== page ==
Yesterday I caught up with last week's New Yorker on a plane ride. The issue contained two fascinating articles on left-wing politics, written from entirely different perspectives. The first, by Jelani Cobb, discussed a North Carolina minister and civil rights activist named William Barber, who wants to build a multiracial coalition of poor blacks and whites in the South. The second, by Caleb Crain, reviews a new book by the economist Robert Kuttner, Can Democracy Survive Global Capitalism? In this piece I will be contrasting Barber's views, as related by Cobb, with Kuttner's, as related by Crain. The two men are both leftists in the current context and both, it seems to me, are concerned about the same trends and want to see similar changes in our world. Yet they represent very different traditions. Kuttner and the earlier thinkers he discusses at length in his book--the early twentieth century economists Karol Polanyi and John Maynard Keynes--are very firmly in the Enlightenment tradition and take a scientific approach to discovering what is wrong and how to fix it. Barber--a remarkable and admirable man, who has also waged a long struggle with painful and debilitating illness--represents a Christian tradition of activism, leavened with the spirit of the late 1960s and the radicalism of the last years of Dr. Martin Luther King, who died when Barber was only four years old. Barber's kind of activism and the world view behind it, I would argue, has increasingly dominated the left on campus and among activists over the last half century. Unfortunately, it has been utterly unable to stop, much less reverse, the economic trends that Kuttner focuses on, which have created a new plutocracy in the United States and much of the rest of the world.
Kuttner's book is evidently about the political impact of free-market global capitalism. He does not seem to aware of Strauss and Howe, sadly, but he has a fine understanding of long-term economic and political trends and he recognizes the parallels between the 1930s and our own time. There is one huge difference which Crain's review, at least, does not mention. In the 1930s, the world economy had largely broken down; today it is generally thriving. In both cases, however, profound economic changes had wreaked havoc among the lower classes of society in various parts of the world, causing significant hardship and anxiety. And in both cases, many voters reacted by turning to strongmen or, in the 1930s, totalitarian movements. In a scary reversal, today we have a somewhat anti-democratic strongman in the United States, while western European democracy, while threatened with right wing movements, remains intact. In the 1930s dictators ruled Germany, Italy, and Spain, but Franklin Roosevelt presided over a robust democracy in the United States.
While discussing Kuttner's book, Crain refers to Thomas Piketty, but not to Piketty's most fundamental insight: that the natural tendency of capitalism is to produce inequality, because capital accumulates more rapidly than the economy grows as a whole. That, we should note, is true regardless of the degree of free trade and globalization at any particular moment. If globalization increases economic growth overall--and it evidently does--it will increase inequality more rapidly, but capitalism itself, not globalization, causes inequality--unless something is done to reduce it. That is what happened in the middle decades of the 20th century, as Kuttner obviously understands.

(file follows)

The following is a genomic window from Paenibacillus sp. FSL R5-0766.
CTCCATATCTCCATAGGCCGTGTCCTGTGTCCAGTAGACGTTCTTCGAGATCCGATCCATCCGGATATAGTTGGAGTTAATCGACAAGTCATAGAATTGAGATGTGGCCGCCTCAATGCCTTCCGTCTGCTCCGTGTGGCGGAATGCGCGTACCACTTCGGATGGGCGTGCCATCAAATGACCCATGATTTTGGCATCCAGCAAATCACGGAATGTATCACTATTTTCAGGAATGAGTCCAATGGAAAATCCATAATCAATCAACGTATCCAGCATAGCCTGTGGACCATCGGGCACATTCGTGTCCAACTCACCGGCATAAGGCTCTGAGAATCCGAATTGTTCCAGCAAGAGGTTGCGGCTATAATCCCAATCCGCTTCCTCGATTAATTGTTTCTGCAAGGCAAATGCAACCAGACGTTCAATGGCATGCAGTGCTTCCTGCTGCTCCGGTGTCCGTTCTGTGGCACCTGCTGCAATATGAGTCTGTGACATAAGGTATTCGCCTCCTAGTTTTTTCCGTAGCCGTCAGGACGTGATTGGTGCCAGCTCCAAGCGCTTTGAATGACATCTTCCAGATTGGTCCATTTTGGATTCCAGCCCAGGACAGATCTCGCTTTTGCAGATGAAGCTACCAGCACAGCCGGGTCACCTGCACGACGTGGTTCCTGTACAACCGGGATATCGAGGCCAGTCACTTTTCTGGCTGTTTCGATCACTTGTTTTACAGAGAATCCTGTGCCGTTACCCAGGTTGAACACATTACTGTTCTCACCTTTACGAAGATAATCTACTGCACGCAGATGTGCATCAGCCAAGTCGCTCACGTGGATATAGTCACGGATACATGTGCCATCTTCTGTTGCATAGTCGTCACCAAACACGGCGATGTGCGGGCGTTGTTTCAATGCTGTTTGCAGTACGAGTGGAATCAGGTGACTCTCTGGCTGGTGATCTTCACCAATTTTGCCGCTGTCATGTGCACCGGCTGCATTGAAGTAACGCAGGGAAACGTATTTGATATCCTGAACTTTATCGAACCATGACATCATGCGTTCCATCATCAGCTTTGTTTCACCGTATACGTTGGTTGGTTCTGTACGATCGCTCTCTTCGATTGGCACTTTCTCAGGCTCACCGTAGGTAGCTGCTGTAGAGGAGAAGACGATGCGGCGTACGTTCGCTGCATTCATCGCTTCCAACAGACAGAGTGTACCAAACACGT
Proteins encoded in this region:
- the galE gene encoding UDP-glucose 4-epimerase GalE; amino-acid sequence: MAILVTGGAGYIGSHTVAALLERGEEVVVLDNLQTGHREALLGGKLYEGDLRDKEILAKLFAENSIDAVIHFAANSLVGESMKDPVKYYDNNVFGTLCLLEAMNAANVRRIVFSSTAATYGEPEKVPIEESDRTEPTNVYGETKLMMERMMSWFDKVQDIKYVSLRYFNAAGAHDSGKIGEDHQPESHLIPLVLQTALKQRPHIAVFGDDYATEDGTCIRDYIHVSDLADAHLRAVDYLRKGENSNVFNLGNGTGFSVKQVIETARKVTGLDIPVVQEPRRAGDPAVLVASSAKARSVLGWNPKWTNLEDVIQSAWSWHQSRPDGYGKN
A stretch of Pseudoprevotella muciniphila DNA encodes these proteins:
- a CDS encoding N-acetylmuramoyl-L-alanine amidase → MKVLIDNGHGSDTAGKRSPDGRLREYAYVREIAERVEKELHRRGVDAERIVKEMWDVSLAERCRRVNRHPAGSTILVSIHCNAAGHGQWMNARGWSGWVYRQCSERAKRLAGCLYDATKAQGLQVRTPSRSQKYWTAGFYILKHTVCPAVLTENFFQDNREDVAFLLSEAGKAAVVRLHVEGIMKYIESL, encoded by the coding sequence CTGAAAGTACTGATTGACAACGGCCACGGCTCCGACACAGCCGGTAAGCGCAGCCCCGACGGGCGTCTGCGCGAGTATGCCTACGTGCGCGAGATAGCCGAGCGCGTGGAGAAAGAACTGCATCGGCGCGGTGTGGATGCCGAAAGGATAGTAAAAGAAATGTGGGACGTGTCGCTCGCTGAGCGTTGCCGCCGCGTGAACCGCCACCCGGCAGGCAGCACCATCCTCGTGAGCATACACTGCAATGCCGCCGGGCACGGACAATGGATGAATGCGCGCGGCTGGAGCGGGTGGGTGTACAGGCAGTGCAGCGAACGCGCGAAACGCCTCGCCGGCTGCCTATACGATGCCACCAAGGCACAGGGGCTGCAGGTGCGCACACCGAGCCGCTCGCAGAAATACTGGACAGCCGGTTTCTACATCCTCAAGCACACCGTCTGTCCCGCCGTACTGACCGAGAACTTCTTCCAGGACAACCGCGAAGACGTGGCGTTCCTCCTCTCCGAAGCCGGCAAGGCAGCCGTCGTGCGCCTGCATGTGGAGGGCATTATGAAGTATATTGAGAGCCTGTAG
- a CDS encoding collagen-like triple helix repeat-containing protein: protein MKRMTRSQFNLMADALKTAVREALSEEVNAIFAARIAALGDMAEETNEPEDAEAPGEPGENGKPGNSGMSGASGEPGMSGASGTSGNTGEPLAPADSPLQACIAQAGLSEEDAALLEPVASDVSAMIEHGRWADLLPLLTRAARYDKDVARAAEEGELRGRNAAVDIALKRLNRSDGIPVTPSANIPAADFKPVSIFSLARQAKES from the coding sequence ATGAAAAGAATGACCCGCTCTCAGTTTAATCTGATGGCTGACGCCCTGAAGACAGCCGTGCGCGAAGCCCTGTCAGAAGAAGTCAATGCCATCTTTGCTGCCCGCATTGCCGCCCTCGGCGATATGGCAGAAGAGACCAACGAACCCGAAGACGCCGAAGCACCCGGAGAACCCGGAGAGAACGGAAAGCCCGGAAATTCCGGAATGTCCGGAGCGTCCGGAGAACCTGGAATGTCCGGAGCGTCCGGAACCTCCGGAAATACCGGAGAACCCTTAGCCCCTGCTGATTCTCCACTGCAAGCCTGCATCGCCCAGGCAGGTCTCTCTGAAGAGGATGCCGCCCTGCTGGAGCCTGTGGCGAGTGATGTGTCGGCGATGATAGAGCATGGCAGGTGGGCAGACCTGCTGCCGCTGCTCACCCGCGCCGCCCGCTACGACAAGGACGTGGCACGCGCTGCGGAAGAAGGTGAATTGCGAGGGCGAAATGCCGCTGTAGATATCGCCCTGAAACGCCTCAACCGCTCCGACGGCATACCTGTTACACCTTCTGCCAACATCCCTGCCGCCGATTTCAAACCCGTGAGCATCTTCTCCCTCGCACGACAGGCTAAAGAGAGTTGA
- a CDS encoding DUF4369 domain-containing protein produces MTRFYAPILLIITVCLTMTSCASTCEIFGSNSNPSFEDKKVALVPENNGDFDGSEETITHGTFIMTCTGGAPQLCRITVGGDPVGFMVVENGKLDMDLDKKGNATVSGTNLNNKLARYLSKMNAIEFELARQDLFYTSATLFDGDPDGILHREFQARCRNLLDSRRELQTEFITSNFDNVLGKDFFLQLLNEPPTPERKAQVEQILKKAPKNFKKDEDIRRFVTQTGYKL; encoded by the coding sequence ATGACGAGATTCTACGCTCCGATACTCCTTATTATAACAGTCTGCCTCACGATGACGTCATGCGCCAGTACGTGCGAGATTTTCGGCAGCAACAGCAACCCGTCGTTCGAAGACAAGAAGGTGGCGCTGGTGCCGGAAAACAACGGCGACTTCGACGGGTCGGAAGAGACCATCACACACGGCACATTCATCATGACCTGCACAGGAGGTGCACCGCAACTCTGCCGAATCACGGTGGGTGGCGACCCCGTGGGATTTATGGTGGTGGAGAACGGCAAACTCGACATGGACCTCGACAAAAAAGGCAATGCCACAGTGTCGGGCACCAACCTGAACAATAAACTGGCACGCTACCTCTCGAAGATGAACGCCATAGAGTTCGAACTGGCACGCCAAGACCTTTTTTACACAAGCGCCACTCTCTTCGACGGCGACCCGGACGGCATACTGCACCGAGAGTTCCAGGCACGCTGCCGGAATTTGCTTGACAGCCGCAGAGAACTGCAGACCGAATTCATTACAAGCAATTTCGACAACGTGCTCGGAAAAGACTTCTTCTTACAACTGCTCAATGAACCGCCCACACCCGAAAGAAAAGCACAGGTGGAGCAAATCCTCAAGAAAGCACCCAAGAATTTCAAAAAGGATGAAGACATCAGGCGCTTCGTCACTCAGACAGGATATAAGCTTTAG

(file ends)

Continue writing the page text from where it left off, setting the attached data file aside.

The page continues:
Several things combined to reduce inequality. First of all, the First World War and the Depression both wiped out a great deal of wealth. The financial crisis of 1929-32 led to very tight regulation of financial markets in the United States, and there were no major panics or banking crises for a full 60 years after the Second World War. The two world wars led to the imposition of extraordinarily high marginal tax rates--91% on the highest incomes in the United States, until 1964. After the Second World War, western societies compensated their veterans and their families with a whole host of benefits. The experience of the Depression and the Keynesian revolution in economic thought convinced governments that they could and should take fiscal steps to insure the highest possible employment. The rights of labor, and unionization, were at an all-time high. Economic equality increased through the 1960s.
Partly under the economic pressure of the Vietnam War and partly because of oil shocks, the postwar economic system (including fixed exchange rates) broke own in the late 1960s and early 1970s. Inflation soared and the Keynesians had no remedy. As Kuttner points out, conservatives led by Alan Greenspan and Milton Friedman saw their chance for a counterattack and pushed a return to the free market. That led, first, to the return of draconian monetary policy to stop inflation, and then to the beginning of a long series of tax cuts under Reagan. By the 1990s the Democratic Party had jumped onto the free market bandwagon. Inequality began to increase, and increased still further after the deregulation of financial markets. The American and European working classes were hurt, not helped, by globalization. By the 2010s large numbers of them were voting for extreme right wing parties or candidates--including now-President Donald Trump. And in the United States, the leadership of both parties was firmly allied with the most powerful new economic interests on Wall Street and in the tech sector. Kuttner argues, essentially, that political authorities will once again have to intervene in the market to halt and reverse these trends. I shall return later to how this might happen.